But you can give 'em to the birds and bees
I NEED MUH-HUH-UH-NY!
Barrett Strong sang the original 1960 hit version of "Money (That's What I Want)," which not only laid the cornerstone for Berry Gordy's future Motown Records empire, but has since been covered by everybody from the Beatles to the Flying Lizards.
Strong wrote the pounding piano riff that propels this most Solomonic song of songs -- played it on the session, too. When asked why he's not credited as Gordy's co-writer, he dismisses his contribution as "It's just a spinoff from 'What'd I Say,' that Ray Charles thing."
When asked about John Lee Hooker's claims to have been playing the song in Detroit clubs for several years prior to Strong's hit recording, he says, "I don't know. Could've been. I don't know that much about John Lee Hooker. I used to come to his sessions when he recorded for Vee-Jay when I lived in Chicago, long after 'Money' had died down." (Hooker recorded the song as "I Need Some Money" for Riverside, prior to his stint at Vee-Jay.)
Strong can afford to be gracious. When his next four singles failed to chart, he left Motown, only to return several years later as the co-writer of "I Heard It Through the Grapevine," "Papa Was a Rollin' Stone," "Just My Imagination," "War," "Cloud Nine" and at least a dozen other rock 'n' soul classics.
Today, the 57-year-old Strong rests comfortably on his royalty checks, operates Grapevine Recording Studios in Southfield, Michigan -- and gives interviews about as often as you see live dinosaurs on the 6 o'clock news. There are two good reasons for this. Either he's a model of diplomacy or he's nobody's fool. Either way, this is his story.
Born on February 5, 1941, in West Point, Mississippi, Barrett Strong moved to Detroit at age 5. He began his career playing piano and harmonizing with his elder sisters in the Strong Singers, a gospel group.
"We used to go around and sing at all the churches in town," Strong reminisces. "My sisters were very pretty girls, so when all the singers would come to town, all the guys would stop by my house. I'd play the piano and we'd have a jam session. This is how I got to know Jackie Wilson, who brought Mr. Gordy over to my house to hear me play."
That certain "Mr. Gordy" -- and Strong always refers to him as such -- is the aforementioned future Motown kingpin, then best known for co-writing a fistful of Jackie Wilson's hits.
"This had to be '57, '58, and Mr. Gordy was still trying to get everything together," Strong explains. "Then we sort of drifted apart for a while. I was doing little gigs around town at, like, the Dairy Workers Hall, playing piano with a drummer friend of mine, emulating Ray Charles. But I remember loading the recording equipment that Mr. Gordy brought from Bristoe Bryant -- who was a gospel disc jockey on WJLB -- into this Volkswagen bus, taking it over to the building on the [West Grand] Boulevard, and setting it up in there. I think 'Money' was the first song recorded there on that equipment.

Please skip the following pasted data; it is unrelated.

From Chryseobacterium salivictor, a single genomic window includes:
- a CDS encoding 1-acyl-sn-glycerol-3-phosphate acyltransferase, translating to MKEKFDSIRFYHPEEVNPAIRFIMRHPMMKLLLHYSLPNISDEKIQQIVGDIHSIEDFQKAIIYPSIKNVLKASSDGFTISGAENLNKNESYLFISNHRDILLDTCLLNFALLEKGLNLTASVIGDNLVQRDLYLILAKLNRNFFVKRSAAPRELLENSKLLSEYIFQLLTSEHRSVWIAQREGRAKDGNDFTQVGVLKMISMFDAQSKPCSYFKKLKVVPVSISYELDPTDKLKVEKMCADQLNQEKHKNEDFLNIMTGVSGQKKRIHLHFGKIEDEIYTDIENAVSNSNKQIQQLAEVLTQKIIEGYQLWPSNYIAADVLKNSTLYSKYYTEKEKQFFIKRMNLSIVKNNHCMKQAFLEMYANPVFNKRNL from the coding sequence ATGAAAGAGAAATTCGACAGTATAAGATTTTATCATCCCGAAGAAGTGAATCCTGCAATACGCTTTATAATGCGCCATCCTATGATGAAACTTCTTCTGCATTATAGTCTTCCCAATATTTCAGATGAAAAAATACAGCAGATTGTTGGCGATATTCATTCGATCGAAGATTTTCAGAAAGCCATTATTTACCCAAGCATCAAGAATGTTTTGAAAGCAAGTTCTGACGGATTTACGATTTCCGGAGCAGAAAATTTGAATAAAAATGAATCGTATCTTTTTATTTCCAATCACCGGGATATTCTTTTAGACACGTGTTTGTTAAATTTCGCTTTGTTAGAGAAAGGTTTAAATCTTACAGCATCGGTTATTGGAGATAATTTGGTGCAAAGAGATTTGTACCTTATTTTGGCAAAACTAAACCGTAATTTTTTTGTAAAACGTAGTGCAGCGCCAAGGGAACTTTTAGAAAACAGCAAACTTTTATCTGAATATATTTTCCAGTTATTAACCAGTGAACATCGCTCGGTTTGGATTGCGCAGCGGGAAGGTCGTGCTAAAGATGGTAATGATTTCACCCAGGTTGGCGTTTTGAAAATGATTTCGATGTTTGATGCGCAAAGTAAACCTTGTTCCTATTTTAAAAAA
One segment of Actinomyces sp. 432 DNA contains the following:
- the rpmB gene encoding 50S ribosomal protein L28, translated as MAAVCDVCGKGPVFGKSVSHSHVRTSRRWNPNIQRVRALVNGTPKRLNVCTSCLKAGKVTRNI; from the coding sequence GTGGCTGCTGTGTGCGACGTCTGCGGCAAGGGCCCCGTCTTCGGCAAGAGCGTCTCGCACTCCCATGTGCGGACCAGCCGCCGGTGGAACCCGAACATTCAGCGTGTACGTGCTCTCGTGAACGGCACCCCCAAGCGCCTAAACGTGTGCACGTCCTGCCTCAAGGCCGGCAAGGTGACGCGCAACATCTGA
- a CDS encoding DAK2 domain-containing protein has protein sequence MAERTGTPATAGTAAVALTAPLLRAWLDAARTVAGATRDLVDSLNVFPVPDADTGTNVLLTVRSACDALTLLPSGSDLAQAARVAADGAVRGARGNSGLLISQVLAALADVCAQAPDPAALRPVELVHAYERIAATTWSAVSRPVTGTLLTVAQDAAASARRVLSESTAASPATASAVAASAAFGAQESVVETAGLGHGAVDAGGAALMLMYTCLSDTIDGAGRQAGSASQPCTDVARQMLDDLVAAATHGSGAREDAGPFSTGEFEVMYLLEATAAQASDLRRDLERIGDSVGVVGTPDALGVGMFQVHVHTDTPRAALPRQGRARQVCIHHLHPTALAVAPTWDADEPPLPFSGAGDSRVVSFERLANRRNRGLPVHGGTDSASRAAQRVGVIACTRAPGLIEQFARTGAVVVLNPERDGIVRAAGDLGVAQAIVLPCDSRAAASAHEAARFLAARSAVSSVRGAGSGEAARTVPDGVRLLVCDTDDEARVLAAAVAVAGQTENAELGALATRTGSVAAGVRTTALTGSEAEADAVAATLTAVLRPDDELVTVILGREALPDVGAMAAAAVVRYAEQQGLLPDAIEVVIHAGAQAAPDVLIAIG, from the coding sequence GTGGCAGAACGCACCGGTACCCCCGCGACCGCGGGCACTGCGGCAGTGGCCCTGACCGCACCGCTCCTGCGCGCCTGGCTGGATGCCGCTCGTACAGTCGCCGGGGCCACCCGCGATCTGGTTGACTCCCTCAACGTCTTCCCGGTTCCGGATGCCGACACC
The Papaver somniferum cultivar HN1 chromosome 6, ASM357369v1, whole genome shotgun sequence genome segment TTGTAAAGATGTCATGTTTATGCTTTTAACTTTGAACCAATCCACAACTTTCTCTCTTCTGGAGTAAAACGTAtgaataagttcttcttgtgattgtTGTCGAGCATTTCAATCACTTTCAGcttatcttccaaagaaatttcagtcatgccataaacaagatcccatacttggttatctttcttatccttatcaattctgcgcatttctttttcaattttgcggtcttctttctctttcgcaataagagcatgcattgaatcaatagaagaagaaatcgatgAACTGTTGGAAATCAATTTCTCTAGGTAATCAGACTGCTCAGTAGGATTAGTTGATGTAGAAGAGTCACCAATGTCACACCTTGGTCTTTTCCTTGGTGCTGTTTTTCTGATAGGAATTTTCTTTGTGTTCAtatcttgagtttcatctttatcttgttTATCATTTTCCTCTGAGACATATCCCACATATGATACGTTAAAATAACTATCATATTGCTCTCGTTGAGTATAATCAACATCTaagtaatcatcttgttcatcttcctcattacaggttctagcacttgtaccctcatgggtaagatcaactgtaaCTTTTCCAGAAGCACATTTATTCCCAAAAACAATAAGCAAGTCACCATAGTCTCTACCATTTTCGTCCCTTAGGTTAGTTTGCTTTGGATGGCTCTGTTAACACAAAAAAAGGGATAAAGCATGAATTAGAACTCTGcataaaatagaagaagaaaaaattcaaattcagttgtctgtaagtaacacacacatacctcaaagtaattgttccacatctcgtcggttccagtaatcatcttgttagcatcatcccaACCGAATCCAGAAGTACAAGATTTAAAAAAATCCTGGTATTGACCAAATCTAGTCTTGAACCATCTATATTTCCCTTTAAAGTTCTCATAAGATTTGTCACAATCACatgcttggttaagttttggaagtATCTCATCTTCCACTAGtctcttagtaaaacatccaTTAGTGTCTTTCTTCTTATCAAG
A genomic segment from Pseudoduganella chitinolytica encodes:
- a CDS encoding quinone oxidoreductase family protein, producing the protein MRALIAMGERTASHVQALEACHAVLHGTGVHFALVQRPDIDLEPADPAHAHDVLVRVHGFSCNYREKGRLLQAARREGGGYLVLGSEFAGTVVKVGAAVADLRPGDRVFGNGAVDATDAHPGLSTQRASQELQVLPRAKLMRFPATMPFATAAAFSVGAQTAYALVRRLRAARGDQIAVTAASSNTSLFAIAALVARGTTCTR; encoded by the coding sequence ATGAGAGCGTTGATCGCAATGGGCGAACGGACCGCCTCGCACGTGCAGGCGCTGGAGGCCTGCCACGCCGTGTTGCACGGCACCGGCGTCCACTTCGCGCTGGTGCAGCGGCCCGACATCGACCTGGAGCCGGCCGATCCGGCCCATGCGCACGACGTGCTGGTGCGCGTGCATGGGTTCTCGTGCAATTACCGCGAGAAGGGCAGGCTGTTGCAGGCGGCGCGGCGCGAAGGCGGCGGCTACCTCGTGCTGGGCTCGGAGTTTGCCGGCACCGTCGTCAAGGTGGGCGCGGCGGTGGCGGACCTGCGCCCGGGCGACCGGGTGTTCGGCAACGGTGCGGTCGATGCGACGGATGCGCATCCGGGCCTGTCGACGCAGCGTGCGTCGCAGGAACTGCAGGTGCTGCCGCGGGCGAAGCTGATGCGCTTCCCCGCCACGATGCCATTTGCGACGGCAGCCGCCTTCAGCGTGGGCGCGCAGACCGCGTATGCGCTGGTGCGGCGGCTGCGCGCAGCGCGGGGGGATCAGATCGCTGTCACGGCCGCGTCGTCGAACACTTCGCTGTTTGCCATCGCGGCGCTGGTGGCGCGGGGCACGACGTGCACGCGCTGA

"I was playing that piano lick in the studio and Mr. Gordy said, 'What's that?' I said, 'I don't know.' So they wrote the lyrics and we recorded it. And I remember the company didn't have the money to hire a drummer, so Brian Holland found a way to make the tom-tom sound by beating on the inside of the skin of a tambourine. I also remember there were two white kids who got off the bus in front of the studio. One was a guitarist and one was a bass player. They came in, sat down and played on the session. Got up, walked away, and I never saw them again.
"Mr. Gordy played a tape of the session for Larry Dixon -- he was a disc jockey who used to call himself 'The Ugly Duckling' -- and he took that 7-and-a-half-inch tape over to WCHB, played it on the air, and the telephones lit up. Two weeks later, I'm in San Francisco doing a show. I'd never been on a plane before. Suddenly, I'm touring with Sam Cooke, the Midnighters, Bo Diddley and the Drifters."
When Strong parted ways with Motown, the label promptly wiped his lead vocals off his last session, replaced them with Eddie Holland's, and scored a hit with "Jamie." Ask Strong why early pressings of "Jamie" are credited to himself alone and subsequent pressings are credited to Strong and (then Motown A&R director) Mickey Stevenson, and he says, "Well, that's the way it goes. That's the game. Everything at Motown was basically a team effort, and it worked out fine in the end, so . . ." Meanwhile, Strong migrated to Chicago, where he co-wrote "Stay in My Corner," a 1965 hit for the Dells on Vee-Jay and an even bigger hit when they re-recorded it for Cadet in 1968.